Now, I'm assuming you read Brooks' World War Z? Which does indeed get quite grim and serious for a lot of it. It's done as an oral journalistic history of an outbreak, and it's pretty much the zombie novel to beat for everybody.

    Other ones:

    Mira Grant, Newsflesh trilogy -- this is actually a SF post-apoc zombie series with a great deal of despair underlying it, and a fair amount of politics, journalistic and ethical issues. Grant also does fantasy under the Seanan McGuirre name.

    Joe R. Landsdale also did a zombie novel called Dead in the West (not sure if that's in the collection Randy mentioned or not.)

    Brian Keene is very well known for his horror zombie novel The Rising.

    James Knapp's Revivors series got a lot of attention, as it involves deliberately creating and using zombies.

    Daryl Gregory did some funky stuff in Raising Stony Mayhall.

    Carrie Ryan's The Forest of Hands and Teeth got a lot of attention as a dark fable with zombies.

    Brian Lumley did a weird dark fantasy one called Ship of Dreams. He gets very grim.

    John Horner Jacobs did a fantasy one involving demonic creatures, zombies and blues music in the 1950's called Southern Gods. It's pretty dark.

    Justin Cronin's The Passage series is supposed to be about vampires, but they seem to be more zombies, in the Matheson I Am Legend vein, and it's fairly grim.

    Lee Battersby's The Corpse-Rat King series isn't grim -- it's a funky mix of epic fantasy, horror and dark satire, but it might be of interest on the fantasy front.

    Cinda Williams Chima has The Enchanter Heir epic fantasy series where they assassinate zombies with magic.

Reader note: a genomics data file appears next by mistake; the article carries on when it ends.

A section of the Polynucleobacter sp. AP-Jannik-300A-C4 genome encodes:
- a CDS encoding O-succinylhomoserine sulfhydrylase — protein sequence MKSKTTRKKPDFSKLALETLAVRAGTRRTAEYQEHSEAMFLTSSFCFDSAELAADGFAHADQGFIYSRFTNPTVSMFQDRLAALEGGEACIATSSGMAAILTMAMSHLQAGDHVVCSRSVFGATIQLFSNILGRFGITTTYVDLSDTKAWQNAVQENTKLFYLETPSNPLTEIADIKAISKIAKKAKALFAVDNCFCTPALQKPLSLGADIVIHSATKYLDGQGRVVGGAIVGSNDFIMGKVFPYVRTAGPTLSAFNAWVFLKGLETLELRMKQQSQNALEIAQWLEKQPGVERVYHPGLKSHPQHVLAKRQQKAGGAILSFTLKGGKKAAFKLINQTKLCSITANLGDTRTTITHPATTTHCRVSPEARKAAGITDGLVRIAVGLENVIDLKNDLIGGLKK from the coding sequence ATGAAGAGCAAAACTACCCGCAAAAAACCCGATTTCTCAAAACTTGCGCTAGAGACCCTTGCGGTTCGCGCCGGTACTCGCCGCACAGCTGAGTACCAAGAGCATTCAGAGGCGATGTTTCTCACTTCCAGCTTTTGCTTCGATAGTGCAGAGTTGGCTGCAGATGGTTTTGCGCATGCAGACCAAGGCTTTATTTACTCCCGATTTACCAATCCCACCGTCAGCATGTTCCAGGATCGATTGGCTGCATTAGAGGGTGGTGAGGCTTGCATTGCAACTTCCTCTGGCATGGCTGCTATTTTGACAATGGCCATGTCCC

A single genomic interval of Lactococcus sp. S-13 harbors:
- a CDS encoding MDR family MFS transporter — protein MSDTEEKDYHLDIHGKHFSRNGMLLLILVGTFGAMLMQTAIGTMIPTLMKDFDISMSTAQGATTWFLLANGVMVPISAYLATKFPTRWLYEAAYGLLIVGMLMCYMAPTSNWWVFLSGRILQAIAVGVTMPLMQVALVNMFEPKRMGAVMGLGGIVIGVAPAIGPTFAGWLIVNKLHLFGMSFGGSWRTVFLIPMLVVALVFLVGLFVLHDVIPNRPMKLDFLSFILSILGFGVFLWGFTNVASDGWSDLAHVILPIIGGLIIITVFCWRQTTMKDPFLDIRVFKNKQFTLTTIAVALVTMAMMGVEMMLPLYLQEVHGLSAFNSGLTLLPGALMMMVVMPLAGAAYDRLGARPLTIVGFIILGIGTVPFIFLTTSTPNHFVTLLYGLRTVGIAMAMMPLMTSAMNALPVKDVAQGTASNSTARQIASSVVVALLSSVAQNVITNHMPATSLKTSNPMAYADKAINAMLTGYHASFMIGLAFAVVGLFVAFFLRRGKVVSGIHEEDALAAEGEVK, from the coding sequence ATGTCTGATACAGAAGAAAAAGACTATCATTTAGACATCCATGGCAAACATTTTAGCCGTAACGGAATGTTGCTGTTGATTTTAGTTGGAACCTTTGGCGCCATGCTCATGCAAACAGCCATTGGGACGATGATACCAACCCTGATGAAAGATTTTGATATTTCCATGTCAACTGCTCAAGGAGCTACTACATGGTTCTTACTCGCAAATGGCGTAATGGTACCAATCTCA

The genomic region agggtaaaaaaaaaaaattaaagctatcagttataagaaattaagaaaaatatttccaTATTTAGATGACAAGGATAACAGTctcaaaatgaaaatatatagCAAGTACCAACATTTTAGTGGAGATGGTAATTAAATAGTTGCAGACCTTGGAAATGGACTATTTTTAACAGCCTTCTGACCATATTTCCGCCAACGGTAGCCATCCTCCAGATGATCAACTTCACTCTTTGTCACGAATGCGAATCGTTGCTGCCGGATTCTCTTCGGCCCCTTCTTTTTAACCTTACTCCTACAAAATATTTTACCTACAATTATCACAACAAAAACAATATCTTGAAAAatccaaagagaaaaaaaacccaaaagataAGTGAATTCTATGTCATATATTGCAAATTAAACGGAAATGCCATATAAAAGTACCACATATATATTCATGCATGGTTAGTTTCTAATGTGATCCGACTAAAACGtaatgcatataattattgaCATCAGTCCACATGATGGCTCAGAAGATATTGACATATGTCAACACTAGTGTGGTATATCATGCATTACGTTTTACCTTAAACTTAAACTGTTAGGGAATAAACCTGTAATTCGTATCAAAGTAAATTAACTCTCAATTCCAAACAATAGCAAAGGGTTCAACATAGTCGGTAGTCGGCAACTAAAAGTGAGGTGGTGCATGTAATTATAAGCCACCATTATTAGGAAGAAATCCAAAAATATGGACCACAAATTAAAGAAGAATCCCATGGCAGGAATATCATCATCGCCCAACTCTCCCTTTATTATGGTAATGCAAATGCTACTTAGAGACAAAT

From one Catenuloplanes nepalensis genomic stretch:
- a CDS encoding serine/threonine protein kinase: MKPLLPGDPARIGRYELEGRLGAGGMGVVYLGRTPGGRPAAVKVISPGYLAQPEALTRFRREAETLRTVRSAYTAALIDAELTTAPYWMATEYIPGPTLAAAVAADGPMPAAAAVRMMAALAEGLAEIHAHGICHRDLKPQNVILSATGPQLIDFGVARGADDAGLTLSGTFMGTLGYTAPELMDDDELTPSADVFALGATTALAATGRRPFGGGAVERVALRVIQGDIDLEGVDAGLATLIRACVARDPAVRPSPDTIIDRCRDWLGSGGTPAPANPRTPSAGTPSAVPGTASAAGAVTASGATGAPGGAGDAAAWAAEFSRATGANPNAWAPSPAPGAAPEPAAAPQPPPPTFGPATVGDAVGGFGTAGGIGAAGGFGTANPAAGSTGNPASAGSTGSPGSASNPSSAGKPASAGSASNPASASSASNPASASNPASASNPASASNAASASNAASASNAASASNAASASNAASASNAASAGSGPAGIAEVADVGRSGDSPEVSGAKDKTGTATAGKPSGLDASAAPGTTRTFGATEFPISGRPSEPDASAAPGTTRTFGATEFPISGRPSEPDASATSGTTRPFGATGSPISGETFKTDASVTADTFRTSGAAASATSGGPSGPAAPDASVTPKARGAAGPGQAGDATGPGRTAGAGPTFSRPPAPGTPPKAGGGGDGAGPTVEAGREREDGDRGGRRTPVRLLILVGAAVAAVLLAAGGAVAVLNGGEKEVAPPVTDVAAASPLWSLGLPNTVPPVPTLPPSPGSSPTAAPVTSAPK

Tim Marquitz and pals have the Dead West series.

    Cherie Priest does steampunk zombies in the Boneshaker series -- whether it's grim enough for you, I couldn't say.

    Permuted Press has just about every kind of zombie novel and anthology, so might be worth mucking around in their catalogue for possible titles.

  5. #5
    Quote Originally Posted by KatG View Post
    Mira Grant, Newsflesh trilogy -- this is actually a SF post-apoc zombie series with a great deal of despair underlying it, and a fair amount of politics, journalistic and ethical issues. Grant also does fantasy under the Seanan McGuirre name.
    My daughter really enjoyed these. In some ways she's not as picky as I am, but there are rare few books that inspire her to read them from cover to cover and she read all of this trilogy.

    Joe R. Landsdale also did a zombie novel called Dead in the West (not sure if that's in the collection Randy mentioned or not.)
    Yes. That's the one and I meant to include the title -- I really should learn not to post when I'm hurrying on to other things -- it probably is somewhat longer than a novella, but it's short enough to include short stories, and since they all feature the same character, well ...

    A bit more on "Dead in the West".

    Daryl Gregory did some funky stuff in Raising Stony Mayhall.
    This is one I want to get and read. I don't really care much for zombie fiction, but I liked Gregory's We Are All Completely Fine a lot.

    John Horner Jacobs did a fantasy one involving demonic creatures, zombies and blues music in the 1950's called Southern Gods. It's pretty dark.